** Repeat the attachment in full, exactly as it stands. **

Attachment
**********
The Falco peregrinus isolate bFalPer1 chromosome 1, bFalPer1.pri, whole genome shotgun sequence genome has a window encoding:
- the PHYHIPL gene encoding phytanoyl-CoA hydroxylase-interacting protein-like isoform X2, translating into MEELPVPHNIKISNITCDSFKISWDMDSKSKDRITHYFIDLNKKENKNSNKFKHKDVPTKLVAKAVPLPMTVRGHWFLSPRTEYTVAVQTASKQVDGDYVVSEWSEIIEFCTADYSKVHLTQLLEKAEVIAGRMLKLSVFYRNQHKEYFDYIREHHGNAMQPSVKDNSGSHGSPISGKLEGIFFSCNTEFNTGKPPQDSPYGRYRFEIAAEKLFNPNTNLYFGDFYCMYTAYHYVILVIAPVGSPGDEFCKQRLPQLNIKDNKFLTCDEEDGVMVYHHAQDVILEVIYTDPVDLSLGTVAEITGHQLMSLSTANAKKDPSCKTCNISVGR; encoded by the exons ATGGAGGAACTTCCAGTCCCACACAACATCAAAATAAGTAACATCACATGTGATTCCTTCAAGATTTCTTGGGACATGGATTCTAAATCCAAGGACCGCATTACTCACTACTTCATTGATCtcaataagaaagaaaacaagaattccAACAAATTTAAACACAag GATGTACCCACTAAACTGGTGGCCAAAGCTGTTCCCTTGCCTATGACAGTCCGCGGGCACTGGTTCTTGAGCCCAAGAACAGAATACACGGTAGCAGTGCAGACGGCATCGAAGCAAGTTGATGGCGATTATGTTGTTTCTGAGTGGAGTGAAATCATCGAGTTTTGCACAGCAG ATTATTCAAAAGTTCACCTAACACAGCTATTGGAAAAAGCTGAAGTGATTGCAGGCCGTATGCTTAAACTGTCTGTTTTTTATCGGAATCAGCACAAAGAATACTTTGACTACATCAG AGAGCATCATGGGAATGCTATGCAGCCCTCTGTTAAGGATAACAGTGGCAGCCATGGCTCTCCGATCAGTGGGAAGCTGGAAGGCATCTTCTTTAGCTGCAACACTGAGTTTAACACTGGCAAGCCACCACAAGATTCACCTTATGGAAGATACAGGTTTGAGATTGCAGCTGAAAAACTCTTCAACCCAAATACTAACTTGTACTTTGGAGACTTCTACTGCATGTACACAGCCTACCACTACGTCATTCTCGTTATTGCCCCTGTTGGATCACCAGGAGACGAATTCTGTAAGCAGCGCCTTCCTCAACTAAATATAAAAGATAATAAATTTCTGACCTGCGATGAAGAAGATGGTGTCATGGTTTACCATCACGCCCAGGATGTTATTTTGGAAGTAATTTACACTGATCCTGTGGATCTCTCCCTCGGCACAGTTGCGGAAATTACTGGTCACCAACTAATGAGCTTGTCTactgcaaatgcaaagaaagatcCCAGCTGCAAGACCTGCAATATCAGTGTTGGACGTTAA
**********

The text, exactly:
The Falco peregrinus isolate bFalPer1 chromosome 1, bFalPer1.pri, whole genome shotgun sequence genome has a window encoding:
- the PHYHIPL gene encoding phytanoyl-CoA hydroxylase-interacting protein-like isoform X2, translating into MEELPVPHNIKISNITCDSFKISWDMDSKSKDRITHYFIDLNKKENKNSNKFKHKDVPTKLVAKAVPLPMTVRGHWFLSPRTEYTVAVQTASKQVDGDYVVSEWSEIIEFCTADYSKVHLTQLLEKAEVIAGRMLKLSVFYRNQHKEYFDYIREHHGNAMQPSVKDNSGSHGSPISGKLEGIFFSCNTEFNTGKPPQDSPYGRYRFEIAAEKLFNPNTNLYFGDFYCMYTAYHYVILVIAPVGSPGDEFCKQRLPQLNIKDNKFLTCDEEDGVMVYHHAQDVILEVIYTDPVDLSLGTVAEITGHQLMSLSTANAKKDPSCKTCNISVGR; encoded by the exons ATGGAGGAACTTCCAGTCCCACACAACATCAAAATAAGTAACATCACATGTGATTCCTTCAAGATTTCTTGGGACATGGATTCTAAATCCAAGGACCGCATTACTCACTACTTCATTGATCtcaataagaaagaaaacaagaattccAACAAATTTAAACACAag GATGTACCCACTAAACTGGTGGCCAAAGCTGTTCCCTTGCCTATGACAGTCCGCGGGCACTGGTTCTTGAGCCCAAGAACAGAATACACGGTAGCAGTGCAGACGGCATCGAAGCAAGTTGATGGCGATTATGTTGTTTCTGAGTGGAGTGAAATCATCGAGTTTTGCACAGCAG ATTATTCAAAAGTTCACCTAACACAGCTATTGGAAAAAGCTGAAGTGATTGCAGGCCGTATGCTTAAACTGTCTGTTTTTTATCGGAATCAGCACAAAGAATACTTTGACTACATCAG AGAGCATCATGGGAATGCTATGCAGCCCTCTGTTAAGGATAACAGTGGCAGCCATGGCTCTCCGATCAGTGGGAAGCTGGAAGGCATCTTCTTTAGCTGCAACACTGAGTTTAACACTGGCAAGCCACCACAAGATTCACCTTATGGAAGATACAGGTTTGAGATTGCAGCTGAAAAACTCTTCAACCCAAATACTAACTTGTACTTTGGAGACTTCTACTGCATGTACACAGCCTACCACTACGTCATTCTCGTTATTGCCCCTGTTGGATCACCAGGAGACGAATTCTGTAAGCAGCGCCTTCCTCAACTAAATATAAAAGATAATAAATTTCTGACCTGCGATGAAGAAGATGGTGTCATGGTTTACCATCACGCCCAGGATGTTATTTTGGAAGTAATTTACACTGATCCTGTGGATCTCTCCCTCGGCACAGTTGCGGAAATTACTGGTCACCAACTAATGAGCTTGTCTactgcaaatgcaaagaaagatcCCAGCTGCAAGACCTGCAATATCAGTGTTGGACGTTAA